Here’s the scene: You thought that major project through from concept to final astounding results. You checked off all the pro’s and con’s, hammered out the details with people experienced in this sort of thing, and you ended up with a spreadsheet and an outline that showcases your dazzling brilliance.
But for some reason, your well-designed strategy, outline, excessive calculations, and fail-safe plan didn’t get the buy-in you had hoped for. The result of your hard work fell short. Those morons just don’t get it, right?
Let me make you a bet… If you are anything like me—someone who relishes in German engineering—my bet is that you overdid it. Your objective became too broad and your audience quickly lost interest.
Because you made it far too complicated.
It’s the middle of August and here I am enviously looking at the vacation pictures of my friends who are frolicking on Italian beaches and eating exotic foods in small corners of the world. Although I have visited many beautiful places in the past, I am sitting at home typing this because I didn’t plan a summer getaway this year. And oh look, it’s Mrs. Grumpy melting in a record breaking heat wave and dealing with security breaches on one of my three websites. I have come down with a case of feeling generally overwhelmed and not really wanting to write more, post more, share more.
Is this burnout?
We can blame nobody but ourselves. When we don’t bother to plan the vacation, the getaway, the workout time, the down time, any kind of break at all—we just keep working. We don’t have an excuse to stop. A friend of mine once said that when he realized his personal life seemed to get in the way of his work, he knew it was time to make some changes.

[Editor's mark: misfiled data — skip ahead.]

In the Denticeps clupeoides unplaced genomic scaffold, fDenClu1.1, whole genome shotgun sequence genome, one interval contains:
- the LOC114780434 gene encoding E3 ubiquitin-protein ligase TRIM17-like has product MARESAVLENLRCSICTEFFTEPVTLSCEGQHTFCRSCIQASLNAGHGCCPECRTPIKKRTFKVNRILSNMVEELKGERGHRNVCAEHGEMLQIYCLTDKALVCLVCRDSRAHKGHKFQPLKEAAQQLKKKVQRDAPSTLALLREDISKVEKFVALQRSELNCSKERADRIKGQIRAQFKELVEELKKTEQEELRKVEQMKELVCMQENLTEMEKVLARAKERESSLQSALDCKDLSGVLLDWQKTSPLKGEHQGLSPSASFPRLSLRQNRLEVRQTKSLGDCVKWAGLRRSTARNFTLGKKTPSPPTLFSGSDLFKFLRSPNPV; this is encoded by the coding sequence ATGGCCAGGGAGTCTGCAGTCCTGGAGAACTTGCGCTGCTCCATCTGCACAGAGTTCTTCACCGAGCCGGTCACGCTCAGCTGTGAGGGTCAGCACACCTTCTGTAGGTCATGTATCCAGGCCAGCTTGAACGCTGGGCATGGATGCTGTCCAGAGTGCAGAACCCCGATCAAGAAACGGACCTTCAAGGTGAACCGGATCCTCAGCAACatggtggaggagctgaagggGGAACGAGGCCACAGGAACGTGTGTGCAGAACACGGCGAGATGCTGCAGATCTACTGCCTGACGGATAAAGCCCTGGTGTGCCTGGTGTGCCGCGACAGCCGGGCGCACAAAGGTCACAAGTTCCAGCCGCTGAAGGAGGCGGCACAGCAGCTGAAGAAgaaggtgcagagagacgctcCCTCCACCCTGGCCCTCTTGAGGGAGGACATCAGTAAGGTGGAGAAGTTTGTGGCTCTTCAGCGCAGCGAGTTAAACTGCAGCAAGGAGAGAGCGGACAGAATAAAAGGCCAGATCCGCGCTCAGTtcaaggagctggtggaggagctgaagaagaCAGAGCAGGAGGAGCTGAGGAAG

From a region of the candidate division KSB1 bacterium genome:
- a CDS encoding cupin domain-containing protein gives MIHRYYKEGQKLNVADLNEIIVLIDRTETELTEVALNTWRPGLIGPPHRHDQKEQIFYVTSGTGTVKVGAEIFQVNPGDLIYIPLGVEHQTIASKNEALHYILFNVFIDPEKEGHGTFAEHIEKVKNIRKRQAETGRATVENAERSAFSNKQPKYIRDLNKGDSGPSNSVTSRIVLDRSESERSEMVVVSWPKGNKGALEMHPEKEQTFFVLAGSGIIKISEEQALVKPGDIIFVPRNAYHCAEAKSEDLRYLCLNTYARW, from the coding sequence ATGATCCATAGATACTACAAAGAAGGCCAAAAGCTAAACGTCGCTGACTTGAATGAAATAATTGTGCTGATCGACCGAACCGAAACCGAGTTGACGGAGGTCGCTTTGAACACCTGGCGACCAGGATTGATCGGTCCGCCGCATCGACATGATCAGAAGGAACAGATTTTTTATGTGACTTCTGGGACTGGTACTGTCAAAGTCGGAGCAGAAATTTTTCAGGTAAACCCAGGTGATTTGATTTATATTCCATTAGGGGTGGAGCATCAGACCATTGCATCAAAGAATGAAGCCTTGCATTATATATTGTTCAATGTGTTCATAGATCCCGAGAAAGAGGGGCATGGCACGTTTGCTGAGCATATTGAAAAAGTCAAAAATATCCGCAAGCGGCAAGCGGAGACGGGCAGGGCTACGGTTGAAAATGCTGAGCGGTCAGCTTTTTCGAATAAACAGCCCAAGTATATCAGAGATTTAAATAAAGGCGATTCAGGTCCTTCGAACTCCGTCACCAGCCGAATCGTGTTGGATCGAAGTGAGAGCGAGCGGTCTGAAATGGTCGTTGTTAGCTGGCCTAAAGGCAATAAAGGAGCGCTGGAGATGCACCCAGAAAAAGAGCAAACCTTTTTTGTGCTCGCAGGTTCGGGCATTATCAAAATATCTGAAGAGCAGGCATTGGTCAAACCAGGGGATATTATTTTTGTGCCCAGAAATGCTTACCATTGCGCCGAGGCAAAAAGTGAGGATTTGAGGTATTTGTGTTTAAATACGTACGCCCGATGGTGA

I think this is that time for me.
Can you relate? Do you always have one more email to send before you go home? Do you hammer furiously into the keypad of your phone while in the car, at the hairdresser, in the waiting room at the doctor’s office, or at your child’s soccer game? Maybe you’ve fallen victim to the time thief named Smartphone who cleverly robs you of any free minute. Have you noticed that half of us are running through our lives perpetually hunched over, or are you too busy staring downwards, too?!
I recently listened to an audio interview with Jack Canfield and Darren Hardy, the publisher of Success Magazine. Canfield says he limits his use of electronics and controls how accessible he is. Instead of answering emails and messages in the morning, he uses the first half of the day for tasks that need the most focus. Plus, he doesn’t work or even take business calls on weekends!
It has finally dawned on me. My life is too complicated. When did my life become all about pleasing everyone else, showing up on time, doing and writing the right thing to improve some arbitrary ranking somewhere? Did I lose sight of how I measure my pleasure? And when did I give up on summer vacation?
Have you, too, fallen into the trap of not being able to think or do “simple” anymore?
Let’s make a pact today. Let’s start Operation Simplicity with these five ground rules:
- No more eating lunch at your desk or ordering takeout anything—not even coffee. Pick a table, any table. Preferably outside.
- Buy nothing that you already have, even if it’s new and improved. You probably don’t need it because you already have one, remember?
- Always think about the simplest way to do anything. Then do it, delegate it, or delete it.
- Make people your priority. Schedule dinners, lunches, and happy hours with friends right away and make a promise to yourself not to back out.
- Go to your calendar and find dates for your next getaway(s) and book it now.
Because being plugged in is such a hot topic, will you please share your tips for simplifying your own life? If you have a trick up your sleeve, I’d love to hear it. We can all benefit from helping each other to simplify more.